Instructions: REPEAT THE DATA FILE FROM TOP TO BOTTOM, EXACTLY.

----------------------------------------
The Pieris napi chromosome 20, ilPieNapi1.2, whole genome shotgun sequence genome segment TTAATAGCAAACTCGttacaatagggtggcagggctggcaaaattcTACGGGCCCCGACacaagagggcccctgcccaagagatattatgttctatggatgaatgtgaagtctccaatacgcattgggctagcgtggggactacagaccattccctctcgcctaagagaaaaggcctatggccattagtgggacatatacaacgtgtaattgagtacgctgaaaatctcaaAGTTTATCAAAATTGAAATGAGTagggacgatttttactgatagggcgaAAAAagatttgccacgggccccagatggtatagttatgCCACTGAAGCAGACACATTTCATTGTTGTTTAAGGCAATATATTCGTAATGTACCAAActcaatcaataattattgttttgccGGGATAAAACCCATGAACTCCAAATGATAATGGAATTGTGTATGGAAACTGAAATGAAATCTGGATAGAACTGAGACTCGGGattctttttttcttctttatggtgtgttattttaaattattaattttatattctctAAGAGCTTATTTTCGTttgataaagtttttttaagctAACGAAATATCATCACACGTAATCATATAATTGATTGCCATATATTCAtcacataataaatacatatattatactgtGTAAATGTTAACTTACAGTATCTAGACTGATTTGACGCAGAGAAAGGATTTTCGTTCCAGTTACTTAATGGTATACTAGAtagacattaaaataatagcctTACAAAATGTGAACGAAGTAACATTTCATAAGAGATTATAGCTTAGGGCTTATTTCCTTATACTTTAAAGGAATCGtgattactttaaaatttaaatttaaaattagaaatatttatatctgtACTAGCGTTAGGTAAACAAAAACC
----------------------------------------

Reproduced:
The Pieris napi chromosome 20, ilPieNapi1.2, whole genome shotgun sequence genome segment TTAATAGCAAACTCGttacaatagggtggcagggctggcaaaattcTACGGGCCCCGACacaagagggcccctgcccaagagatattatgttctatggatgaatgtgaagtctccaatacgcattgggctagcgtggggactacagaccattccctctcgcctaagagaaaaggcctatggccattagtgggacatatacaacgtgtaattgagtacgctgaaaatctcaaAGTTTATCAAAATTGAAATGAGTagggacgatttttactgatagggcgaAAAAagatttgccacgggccccagatggtatagttatgCCACTGAAGCAGACACATTTCATTGTTGTTTAAGGCAATATATTCGTAATGTACCAAActcaatcaataattattgttttgccGGGATAAAACCCATGAACTCCAAATGATAATGGAATTGTGTATGGAAACTGAAATGAAATCTGGATAGAACTGAGACTCGGGattctttttttcttctttatggtgtgttattttaaattattaattttatattctctAAGAGCTTATTTTCGTttgataaagtttttttaagctAACGAAATATCATCACACGTAATCATATAATTGATTGCCATATATTCAtcacataataaatacatatattatactgtGTAAATGTTAACTTACAGTATCTAGACTGATTTGACGCAGAGAAAGGATTTTCGTTCCAGTTACTTAATGGTATACTAGAtagacattaaaataatagcctTACAAAATGTGAACGAAGTAACATTTCATAAGAGATTATAGCTTAGGGCTTATTTCCTTATACTTTAAAGGAATCGtgattactttaaaatttaaatttaaaattagaaatatttatatctgtACTAGCGTTAGGTAAACAAAAACC